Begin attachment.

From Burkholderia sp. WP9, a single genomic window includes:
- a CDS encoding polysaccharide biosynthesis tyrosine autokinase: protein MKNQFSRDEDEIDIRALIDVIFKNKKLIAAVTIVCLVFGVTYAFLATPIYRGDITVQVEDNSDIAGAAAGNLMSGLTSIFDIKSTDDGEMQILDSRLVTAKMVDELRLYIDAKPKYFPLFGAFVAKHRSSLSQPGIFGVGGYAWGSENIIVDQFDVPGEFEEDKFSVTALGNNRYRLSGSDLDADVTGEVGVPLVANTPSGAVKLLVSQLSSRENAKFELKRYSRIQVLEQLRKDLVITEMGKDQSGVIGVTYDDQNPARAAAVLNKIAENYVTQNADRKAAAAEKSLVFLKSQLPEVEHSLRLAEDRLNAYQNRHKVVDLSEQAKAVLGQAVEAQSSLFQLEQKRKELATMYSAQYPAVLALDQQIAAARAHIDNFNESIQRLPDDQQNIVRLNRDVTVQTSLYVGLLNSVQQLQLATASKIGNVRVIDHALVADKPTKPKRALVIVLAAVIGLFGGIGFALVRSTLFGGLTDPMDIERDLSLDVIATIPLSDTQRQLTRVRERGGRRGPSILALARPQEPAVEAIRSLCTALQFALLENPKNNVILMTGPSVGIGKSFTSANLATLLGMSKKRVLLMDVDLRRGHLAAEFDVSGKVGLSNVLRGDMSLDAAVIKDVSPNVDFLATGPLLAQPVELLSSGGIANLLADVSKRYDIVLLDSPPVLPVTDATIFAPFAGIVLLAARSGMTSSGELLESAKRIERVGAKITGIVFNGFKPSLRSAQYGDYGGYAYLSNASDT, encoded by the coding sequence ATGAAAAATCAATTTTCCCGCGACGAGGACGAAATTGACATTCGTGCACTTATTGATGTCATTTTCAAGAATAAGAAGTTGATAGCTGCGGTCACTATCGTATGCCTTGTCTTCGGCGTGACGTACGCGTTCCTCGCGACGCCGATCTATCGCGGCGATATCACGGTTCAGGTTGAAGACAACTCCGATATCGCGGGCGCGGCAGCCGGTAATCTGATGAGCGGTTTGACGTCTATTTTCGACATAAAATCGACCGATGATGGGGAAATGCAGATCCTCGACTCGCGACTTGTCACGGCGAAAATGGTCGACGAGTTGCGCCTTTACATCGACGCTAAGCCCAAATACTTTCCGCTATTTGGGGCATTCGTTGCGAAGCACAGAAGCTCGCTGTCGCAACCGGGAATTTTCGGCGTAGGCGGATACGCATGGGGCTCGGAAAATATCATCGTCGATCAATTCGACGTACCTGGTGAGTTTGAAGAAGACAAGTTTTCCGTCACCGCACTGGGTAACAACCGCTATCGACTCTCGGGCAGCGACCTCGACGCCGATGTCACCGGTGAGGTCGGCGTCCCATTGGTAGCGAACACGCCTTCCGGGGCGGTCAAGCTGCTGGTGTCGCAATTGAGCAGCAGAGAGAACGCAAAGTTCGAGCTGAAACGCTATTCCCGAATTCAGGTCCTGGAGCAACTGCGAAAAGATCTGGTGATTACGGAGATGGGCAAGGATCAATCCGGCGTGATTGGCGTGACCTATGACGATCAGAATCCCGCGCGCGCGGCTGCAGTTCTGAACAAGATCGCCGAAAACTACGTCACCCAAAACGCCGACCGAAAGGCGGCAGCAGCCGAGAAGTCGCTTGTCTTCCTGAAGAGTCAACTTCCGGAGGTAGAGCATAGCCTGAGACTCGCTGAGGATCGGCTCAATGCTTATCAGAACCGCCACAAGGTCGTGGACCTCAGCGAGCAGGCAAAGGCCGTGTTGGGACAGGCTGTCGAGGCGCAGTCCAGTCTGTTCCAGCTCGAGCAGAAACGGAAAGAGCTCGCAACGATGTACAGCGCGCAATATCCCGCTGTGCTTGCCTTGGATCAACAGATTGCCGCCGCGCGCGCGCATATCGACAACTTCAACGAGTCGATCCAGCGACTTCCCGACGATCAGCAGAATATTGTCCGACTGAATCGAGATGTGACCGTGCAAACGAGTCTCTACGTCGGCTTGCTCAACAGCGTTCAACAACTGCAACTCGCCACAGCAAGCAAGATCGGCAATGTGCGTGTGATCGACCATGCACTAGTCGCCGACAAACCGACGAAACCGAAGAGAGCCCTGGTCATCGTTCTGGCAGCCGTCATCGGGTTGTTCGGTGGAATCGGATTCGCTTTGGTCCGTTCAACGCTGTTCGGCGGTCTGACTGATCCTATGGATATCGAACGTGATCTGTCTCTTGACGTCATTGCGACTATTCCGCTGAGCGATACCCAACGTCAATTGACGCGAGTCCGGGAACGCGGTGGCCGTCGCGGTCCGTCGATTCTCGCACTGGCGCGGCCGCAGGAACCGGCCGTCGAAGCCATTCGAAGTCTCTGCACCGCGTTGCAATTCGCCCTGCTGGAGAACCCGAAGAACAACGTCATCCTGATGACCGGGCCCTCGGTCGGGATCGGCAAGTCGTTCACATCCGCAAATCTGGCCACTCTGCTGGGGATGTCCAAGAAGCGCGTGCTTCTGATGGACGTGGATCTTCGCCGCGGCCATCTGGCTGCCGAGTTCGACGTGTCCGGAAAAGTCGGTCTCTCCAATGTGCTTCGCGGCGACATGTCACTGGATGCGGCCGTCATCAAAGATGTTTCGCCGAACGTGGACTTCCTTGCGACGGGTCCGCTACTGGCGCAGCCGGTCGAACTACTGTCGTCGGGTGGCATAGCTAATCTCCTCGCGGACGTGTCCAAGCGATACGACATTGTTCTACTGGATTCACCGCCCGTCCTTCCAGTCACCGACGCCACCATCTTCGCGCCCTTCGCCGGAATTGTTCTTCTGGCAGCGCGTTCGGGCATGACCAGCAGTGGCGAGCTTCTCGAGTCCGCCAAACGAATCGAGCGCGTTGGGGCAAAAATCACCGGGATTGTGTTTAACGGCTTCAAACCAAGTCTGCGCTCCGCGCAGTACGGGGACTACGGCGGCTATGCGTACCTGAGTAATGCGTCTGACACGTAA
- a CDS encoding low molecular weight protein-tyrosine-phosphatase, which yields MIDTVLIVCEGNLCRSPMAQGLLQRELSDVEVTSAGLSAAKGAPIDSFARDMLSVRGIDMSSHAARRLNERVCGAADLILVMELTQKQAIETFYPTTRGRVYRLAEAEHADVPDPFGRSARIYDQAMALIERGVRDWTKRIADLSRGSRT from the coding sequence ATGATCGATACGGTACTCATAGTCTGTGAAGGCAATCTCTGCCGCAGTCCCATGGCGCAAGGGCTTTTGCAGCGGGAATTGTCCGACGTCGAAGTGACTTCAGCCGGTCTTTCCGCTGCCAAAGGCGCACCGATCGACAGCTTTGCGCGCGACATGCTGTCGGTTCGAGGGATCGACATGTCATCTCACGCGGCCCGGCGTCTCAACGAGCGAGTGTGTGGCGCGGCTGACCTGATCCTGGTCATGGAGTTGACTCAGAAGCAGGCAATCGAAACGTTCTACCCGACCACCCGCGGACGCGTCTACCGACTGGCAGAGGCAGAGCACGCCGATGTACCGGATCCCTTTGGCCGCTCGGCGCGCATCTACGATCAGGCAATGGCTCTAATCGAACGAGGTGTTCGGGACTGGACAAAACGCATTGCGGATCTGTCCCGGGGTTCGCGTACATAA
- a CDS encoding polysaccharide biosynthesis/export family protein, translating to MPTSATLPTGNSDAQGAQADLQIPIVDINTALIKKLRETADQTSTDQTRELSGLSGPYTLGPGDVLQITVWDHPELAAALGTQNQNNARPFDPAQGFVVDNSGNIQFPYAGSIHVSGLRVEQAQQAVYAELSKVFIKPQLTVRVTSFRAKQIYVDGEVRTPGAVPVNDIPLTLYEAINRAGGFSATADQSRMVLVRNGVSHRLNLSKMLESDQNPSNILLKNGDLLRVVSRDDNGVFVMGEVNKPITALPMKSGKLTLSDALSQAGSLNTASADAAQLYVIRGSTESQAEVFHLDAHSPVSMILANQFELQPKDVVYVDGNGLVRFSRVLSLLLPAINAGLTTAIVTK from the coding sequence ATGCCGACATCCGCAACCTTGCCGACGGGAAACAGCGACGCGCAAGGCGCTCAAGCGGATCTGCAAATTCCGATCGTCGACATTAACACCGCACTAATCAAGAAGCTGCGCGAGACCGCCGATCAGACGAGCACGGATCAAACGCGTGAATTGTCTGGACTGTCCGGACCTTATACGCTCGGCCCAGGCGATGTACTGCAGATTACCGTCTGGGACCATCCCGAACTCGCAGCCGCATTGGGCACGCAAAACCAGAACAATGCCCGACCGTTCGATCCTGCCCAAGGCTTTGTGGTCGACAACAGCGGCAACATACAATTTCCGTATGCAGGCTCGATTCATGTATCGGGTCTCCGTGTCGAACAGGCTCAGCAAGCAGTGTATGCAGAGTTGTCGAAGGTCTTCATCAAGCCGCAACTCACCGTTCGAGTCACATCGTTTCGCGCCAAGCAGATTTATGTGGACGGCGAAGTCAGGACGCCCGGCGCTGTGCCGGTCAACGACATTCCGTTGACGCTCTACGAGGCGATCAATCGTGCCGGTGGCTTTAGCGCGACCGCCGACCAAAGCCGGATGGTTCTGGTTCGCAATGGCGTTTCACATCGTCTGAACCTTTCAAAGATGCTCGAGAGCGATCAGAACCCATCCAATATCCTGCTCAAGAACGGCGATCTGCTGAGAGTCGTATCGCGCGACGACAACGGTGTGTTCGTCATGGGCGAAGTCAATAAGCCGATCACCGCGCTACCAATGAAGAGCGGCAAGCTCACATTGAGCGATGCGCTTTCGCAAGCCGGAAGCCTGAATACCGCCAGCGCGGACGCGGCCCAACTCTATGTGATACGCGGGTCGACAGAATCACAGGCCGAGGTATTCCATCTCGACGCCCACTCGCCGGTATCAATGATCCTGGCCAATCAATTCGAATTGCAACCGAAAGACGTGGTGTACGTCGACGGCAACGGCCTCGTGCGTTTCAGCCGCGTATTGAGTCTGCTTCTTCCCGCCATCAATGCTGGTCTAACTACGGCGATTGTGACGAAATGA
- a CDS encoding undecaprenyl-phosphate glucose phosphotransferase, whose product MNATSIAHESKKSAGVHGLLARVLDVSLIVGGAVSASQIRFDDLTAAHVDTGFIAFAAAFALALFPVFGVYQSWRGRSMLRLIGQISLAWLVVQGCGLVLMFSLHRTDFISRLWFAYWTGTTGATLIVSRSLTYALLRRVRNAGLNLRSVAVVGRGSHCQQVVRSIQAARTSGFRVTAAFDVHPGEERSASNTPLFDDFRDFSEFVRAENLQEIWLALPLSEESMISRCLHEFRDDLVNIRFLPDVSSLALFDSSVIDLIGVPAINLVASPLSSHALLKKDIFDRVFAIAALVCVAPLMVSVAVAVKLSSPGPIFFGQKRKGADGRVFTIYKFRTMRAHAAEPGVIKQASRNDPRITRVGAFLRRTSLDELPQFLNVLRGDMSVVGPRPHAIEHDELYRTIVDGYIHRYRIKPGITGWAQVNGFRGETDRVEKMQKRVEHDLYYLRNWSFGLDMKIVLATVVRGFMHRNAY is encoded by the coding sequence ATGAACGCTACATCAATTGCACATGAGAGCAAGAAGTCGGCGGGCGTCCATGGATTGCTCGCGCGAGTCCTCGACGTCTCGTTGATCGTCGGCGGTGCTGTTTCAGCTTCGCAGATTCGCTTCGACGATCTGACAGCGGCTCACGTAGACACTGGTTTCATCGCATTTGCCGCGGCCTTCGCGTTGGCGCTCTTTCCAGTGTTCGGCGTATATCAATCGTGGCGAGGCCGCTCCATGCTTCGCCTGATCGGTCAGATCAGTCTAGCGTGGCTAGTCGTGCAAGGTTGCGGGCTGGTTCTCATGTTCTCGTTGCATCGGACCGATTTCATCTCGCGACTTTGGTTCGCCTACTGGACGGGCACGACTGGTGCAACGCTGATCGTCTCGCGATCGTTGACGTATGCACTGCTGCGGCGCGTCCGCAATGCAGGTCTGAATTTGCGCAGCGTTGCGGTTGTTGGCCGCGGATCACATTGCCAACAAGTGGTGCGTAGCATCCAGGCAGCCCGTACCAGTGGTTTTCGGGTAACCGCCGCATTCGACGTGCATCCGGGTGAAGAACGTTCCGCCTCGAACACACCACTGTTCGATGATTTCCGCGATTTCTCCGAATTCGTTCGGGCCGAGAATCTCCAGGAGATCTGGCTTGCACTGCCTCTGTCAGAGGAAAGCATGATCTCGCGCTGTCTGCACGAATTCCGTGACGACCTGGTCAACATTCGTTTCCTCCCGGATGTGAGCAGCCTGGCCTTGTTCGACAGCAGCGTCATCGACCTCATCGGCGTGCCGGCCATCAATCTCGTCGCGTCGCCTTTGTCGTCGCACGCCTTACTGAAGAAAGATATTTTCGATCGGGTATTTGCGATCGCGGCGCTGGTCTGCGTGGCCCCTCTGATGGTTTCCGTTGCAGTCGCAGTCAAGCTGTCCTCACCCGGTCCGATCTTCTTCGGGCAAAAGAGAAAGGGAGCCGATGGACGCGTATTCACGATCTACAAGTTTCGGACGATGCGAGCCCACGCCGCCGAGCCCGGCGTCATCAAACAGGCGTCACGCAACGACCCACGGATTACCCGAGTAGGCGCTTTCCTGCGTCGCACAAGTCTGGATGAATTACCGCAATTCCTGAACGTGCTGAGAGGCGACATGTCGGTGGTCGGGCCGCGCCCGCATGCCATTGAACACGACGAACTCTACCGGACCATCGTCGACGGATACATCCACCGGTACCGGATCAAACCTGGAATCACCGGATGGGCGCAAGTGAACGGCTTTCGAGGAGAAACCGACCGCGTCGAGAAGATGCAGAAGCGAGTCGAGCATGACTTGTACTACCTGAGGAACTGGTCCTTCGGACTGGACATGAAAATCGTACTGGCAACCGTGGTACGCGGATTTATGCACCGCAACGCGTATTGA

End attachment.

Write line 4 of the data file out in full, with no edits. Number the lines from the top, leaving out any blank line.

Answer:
- a CDS encoding polysaccharide biosynthesis/export family protein, translating to MPTSATLPTGNSDAQGAQADLQIPIVDINTALIKKLRETADQTSTDQTRELSGLSGPYTLGPGDVLQITVWDHPELAAALGTQNQNNARPFDPAQGFVVDNSGNIQFPYAGSIHVSGLRVEQAQQAVYAELSKVFIKPQLTVRVTSFRAKQIYVDGEVRTPGAVPVNDIPLTLYEAINRAGGFSATADQSRMVLVRNGVSHRLNLSKMLESDQNPSNILLKNGDLLRVVSRDDNGVFVMGEVNKPITALPMKSGKLTLSDALSQAGSLNTASADAAQLYVIRGSTESQAEVFHLDAHSPVSMILANQFELQPKDVVYVDGNGLVRFSRVLSLLLPAINAGLTTAIVTK from the coding sequence ATGCCGACATCCGCAACCTTGCCGACGGGAAACAGCGACGCGCAAGGCGCTCAAGCGGATCTGCAAATTCCGATCGTCGACATTAACACCGCACTAATCAAGAAGCTGCGCGAGACCGCCGATCAGACGAGCACGGATCAAACGCGTGAATTGTCTGGACTGTCCGGACCTTATACGCTCGGCCCAGGCGATGTACTGCAGATTACCGTCTGGGACCATCCCGAACTCGCAGCCGCATTGGGCACGCAAAACCAGAACAATGCCCGACCGTTCGATCCTGCCCAAGGCTTTGTGGTCGACAACAGCGGCAACATACAATTTCCGTATGCAGGCTCGATTCATGTATCGGGTCTCCGTGTCGAACAGGCTCAGCAAGCAGTGTATGCAGAGTTGTCGAAGGTCTTCATCAAGCCGCAACTCACCGTTCGAGTCACATCGTTTCGCGCCAAGCAGATTTATGTGGACGGCGAAGTCAGGACGCCCGGCGCTGTGCCGGTCAACGACATTCCGTTGACGCTCTACGAGGCGATCAATCGTGCCGGTGGCTTTAGCGCGACCGCCGACCAAAGCCGGATGGTTCTGGTTCGCAATGGCGTTTCACATCGTCTGAACCTTTCAAAGATGCTCGAGAGCGATCAGAACCCATCCAATATCCTGCTCAAGAACGGCGATCTGCTGAGAGTCGTATCGCGCGACGACAACGGTGTGTTCGTCATGGGCGAAGTCAATAAGCCGATCACCGCGCTACCAATGAAGAGCGGCAAGCTCACATTGAGCGATGCGCTTTCGCAAGCCGGAAGCCTGAATACCGCCAGCGCGGACGCGGCCCAACTCTATGTGATACGCGGGTCGACAGAATCACAGGCCGAGGTATTCCATCTCGACGCCCACTCGCCGGTATCAATGATCCTGGCCAATCAATTCGAATTGCAACCGAAAGACGTGGTGTACGTCGACGGCAACGGCCTCGTGCGTTTCAGCCGCGTATTGAGTCTGCTTCTTCCCGCCATCAATGCTGGTCTAACTACGGCGATTGTGACGAAATGA